People have been grown the popular fruit cherry across the British isles for more than 2,000 years and the summer months produce cherries that are rich, ripe and juicy.
British cherries come in a number of varieties: there are many subtle differences in colour, size, sweetness and texture and regional variations are often local-heritage cherries.
But they’re not just great for summer foods: cherries hold an abundance of health benefits too. A quarter of the recommended daily allowance of Vitamin C, essential for skin, bones and blood vessels, is held in just 10 cherries. They’re also high in melatonin which promotes health sleep, and contain powerful antioxidants anthocyanins 1 and 2, which give the fruit its distinctive ruby red colour. They’re anti-inflammatory too, so good for arthritis.
Cherries aren’t just for sweet dishes – they’re surprisingly versatile and can be used in savoury food too, as well as providing a delightful snack.
The consortium British Cherry Growers, comprising some of the largest cherry growers in the UK, has an ambition to export 300 tonnes of cherries from the UK this year, and has already secured retail programmes in South Africa and the Middle East. Its sights are now firmly set on Europe, specifically Italy, France and Spain.
For a versatile cherry sauce you can use with just about anything (and we mean anything),
- Slice the top and bottom off 1/2lb cherries and reserve. De-pit the cherries and blend the flesh until it forms a paste.
- Place a cup each of water and sugar in a pan and bring to a boil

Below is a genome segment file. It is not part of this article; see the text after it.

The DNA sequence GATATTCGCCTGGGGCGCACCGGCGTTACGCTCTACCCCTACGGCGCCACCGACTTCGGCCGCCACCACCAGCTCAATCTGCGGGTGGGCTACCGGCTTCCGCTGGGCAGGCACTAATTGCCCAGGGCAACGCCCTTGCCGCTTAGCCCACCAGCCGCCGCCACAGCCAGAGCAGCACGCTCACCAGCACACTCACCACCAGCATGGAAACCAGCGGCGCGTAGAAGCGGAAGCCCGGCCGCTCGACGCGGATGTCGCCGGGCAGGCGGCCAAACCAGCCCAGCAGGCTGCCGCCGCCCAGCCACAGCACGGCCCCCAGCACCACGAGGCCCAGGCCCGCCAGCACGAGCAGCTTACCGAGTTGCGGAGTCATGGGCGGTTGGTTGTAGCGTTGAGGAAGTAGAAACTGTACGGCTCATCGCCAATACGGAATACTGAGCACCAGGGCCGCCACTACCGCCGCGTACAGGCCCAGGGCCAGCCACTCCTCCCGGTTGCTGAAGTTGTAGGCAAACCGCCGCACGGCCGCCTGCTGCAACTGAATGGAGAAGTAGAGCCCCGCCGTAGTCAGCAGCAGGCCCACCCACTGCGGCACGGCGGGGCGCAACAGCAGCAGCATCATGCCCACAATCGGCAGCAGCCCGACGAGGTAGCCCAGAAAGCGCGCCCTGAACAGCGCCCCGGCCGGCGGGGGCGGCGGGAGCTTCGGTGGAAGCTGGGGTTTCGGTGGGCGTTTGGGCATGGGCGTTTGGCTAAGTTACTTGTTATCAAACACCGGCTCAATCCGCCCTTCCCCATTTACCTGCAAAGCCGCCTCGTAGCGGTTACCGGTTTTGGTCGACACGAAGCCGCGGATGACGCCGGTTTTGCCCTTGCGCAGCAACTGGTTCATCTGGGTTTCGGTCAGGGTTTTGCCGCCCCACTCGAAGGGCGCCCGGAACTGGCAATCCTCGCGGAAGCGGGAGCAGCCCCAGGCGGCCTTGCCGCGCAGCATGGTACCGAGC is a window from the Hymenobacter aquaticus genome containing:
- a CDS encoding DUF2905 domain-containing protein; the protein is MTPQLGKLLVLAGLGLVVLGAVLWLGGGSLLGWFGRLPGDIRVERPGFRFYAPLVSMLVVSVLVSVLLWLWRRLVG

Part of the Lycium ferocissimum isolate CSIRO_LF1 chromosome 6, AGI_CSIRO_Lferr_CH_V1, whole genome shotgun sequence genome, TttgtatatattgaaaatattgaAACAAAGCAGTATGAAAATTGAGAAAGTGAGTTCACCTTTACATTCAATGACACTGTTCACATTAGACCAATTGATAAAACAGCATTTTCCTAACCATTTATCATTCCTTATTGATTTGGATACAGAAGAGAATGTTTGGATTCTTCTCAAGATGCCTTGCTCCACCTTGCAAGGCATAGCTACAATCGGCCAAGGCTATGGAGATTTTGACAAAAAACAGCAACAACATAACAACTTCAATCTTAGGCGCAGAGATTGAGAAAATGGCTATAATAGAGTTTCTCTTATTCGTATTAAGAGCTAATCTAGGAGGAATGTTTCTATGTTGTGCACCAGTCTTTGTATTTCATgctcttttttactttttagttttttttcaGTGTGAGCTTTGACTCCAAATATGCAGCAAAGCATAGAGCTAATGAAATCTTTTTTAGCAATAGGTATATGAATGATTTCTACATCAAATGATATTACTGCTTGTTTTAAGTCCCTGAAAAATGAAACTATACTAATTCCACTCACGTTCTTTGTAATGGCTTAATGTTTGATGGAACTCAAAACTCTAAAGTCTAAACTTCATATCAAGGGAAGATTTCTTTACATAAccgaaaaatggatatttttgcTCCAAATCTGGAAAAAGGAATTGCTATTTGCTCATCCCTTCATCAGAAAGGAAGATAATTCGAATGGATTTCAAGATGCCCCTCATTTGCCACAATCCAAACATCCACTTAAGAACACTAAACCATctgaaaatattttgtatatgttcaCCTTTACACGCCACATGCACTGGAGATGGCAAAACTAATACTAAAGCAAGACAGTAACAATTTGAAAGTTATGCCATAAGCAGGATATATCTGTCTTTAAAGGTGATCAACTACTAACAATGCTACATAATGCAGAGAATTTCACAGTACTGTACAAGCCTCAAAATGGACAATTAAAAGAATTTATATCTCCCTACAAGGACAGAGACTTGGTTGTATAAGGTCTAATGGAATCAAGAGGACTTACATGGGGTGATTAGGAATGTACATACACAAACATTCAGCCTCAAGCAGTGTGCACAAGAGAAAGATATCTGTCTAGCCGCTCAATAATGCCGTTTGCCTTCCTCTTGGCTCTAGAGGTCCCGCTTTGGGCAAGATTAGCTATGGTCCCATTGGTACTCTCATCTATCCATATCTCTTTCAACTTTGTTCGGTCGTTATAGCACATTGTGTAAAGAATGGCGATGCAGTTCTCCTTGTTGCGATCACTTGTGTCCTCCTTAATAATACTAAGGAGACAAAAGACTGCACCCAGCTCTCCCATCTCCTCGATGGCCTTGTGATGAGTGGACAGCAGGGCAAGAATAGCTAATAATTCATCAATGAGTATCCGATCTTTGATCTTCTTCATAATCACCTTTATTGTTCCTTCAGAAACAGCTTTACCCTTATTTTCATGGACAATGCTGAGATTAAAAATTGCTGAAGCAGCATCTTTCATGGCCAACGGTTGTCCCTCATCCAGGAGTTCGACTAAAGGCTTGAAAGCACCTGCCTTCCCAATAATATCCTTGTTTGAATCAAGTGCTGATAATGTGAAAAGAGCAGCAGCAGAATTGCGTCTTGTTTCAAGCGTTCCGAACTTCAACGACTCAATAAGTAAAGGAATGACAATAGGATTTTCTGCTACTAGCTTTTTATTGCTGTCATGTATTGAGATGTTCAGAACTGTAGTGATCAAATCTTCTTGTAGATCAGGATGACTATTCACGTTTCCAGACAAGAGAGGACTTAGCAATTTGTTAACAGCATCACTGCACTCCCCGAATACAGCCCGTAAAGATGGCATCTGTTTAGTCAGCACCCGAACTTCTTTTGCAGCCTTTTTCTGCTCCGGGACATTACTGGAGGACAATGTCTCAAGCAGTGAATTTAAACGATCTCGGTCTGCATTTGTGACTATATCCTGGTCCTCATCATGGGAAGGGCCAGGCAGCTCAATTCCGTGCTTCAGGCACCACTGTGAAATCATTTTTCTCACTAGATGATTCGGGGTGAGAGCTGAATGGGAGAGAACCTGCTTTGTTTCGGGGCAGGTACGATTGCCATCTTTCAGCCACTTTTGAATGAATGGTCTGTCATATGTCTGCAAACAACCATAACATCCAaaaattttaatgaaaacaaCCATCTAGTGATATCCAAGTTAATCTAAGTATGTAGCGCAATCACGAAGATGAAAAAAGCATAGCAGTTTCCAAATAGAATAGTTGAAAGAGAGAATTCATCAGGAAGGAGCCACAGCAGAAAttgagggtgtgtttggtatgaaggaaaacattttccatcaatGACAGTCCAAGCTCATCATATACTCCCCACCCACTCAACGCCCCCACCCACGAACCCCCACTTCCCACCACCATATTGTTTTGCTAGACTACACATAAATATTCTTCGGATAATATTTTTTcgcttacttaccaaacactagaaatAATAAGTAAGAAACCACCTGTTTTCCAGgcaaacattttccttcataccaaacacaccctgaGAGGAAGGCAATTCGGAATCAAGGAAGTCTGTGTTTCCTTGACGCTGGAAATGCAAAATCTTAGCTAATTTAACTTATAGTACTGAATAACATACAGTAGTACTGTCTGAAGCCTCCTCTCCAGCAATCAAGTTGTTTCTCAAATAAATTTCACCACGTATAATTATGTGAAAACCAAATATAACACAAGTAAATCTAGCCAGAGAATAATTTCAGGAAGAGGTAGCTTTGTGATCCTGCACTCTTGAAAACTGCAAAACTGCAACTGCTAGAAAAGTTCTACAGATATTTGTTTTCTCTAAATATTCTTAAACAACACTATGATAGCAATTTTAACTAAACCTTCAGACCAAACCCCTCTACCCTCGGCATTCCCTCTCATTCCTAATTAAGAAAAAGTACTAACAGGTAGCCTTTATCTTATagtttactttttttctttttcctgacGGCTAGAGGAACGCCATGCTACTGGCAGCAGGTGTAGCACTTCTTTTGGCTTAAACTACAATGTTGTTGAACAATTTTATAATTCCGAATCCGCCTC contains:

- Add the blended cherries and the juice of two lemons and stir.
- Add 4 tbsp flour and mix thoroughly, then stir until thickened.
- Remove the sauce from the heat and allow to cool.
- In a few minutes the mix should start to get thick and pretty smooth
- If it doesn’t get thicker add more flour little by little
- Add the reserved cherry slices to the mix and stir.
Great with: Greek yogurt; fruit; porridge; cake; cheese, pork dishes, filling for pastries
The British crop is in season for six to seven weeks, and the UK consumption is around 1,000 tonnes each week.
- Sweetheart: Sweet but not sugary. Ripens end of season
- Skeena: Large fruit with good flavour
- Kordia: Medium-sized, mid-season, firm flesh
- Merchant: One of the earliest to ripen. Large, sweet, and dark-red
- Stella: Medium. dark-red, very sweet and juicy
- Regina: Large dark fruit, firm texture
- Sunburst: Large dark fruit, rich flavour
- Lapins: Second half of season, large dark-red/black with dark flesh
- Penny: Outstanding quality, latest to ripen. Black, large, firm, sweet
- Colney: Late season. large, dark black fruit, superb quality, sweet
With one of the largest cherry crops for years anticipated, it could be that 2018 heralds the way for the UK to export one of its favourite summer fruits for years to come.